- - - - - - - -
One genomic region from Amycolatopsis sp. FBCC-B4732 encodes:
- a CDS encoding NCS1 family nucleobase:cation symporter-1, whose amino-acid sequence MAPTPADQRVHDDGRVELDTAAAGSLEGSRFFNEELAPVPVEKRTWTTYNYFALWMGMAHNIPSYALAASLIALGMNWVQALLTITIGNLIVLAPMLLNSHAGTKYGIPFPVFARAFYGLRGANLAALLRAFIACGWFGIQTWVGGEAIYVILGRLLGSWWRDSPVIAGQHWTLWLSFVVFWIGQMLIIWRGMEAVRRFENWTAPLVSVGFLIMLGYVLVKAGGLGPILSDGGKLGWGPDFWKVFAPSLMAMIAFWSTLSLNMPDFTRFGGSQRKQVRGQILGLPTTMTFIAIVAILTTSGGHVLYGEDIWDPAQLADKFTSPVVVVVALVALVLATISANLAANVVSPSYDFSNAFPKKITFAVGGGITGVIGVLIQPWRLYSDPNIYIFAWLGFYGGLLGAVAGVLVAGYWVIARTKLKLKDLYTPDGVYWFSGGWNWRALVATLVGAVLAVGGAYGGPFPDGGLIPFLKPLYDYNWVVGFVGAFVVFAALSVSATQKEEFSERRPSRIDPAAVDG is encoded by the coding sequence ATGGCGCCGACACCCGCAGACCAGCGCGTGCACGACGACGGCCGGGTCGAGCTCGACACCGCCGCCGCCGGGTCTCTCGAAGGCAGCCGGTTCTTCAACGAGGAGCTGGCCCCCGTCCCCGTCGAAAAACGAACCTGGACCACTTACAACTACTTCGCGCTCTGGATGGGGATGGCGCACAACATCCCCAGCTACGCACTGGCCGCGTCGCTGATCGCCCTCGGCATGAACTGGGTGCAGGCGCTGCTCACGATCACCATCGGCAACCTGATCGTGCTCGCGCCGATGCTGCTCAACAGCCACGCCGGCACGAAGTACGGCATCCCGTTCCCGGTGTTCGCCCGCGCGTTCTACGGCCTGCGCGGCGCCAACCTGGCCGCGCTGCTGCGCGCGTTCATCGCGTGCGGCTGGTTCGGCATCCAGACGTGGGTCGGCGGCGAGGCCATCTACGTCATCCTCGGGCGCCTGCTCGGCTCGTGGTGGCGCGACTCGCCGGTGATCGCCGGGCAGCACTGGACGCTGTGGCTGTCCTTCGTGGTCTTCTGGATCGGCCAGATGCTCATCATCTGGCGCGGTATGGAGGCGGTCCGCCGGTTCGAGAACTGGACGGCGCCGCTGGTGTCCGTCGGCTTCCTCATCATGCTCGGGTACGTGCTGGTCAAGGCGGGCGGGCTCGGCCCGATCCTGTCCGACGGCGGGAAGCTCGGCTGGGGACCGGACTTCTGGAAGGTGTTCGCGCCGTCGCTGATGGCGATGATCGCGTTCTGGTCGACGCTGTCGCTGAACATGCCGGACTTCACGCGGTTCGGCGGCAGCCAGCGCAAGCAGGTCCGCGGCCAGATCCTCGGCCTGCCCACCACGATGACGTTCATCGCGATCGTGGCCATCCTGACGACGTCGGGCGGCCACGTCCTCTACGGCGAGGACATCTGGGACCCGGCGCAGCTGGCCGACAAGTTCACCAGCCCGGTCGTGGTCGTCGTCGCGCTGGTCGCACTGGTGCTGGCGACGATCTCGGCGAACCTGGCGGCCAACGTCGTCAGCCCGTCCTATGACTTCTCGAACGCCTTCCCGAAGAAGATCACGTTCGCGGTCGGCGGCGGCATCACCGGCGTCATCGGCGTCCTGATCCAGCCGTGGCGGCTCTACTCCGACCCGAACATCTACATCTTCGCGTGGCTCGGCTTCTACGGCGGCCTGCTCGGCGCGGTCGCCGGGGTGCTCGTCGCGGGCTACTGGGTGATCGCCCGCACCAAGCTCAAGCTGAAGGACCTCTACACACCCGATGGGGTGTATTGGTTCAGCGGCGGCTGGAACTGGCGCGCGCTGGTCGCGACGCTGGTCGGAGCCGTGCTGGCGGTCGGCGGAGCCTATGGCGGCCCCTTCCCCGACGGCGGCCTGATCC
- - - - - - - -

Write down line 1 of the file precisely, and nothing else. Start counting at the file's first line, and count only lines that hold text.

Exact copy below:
One genomic region from Amycolatopsis sp. FBCC-B4732 encodes: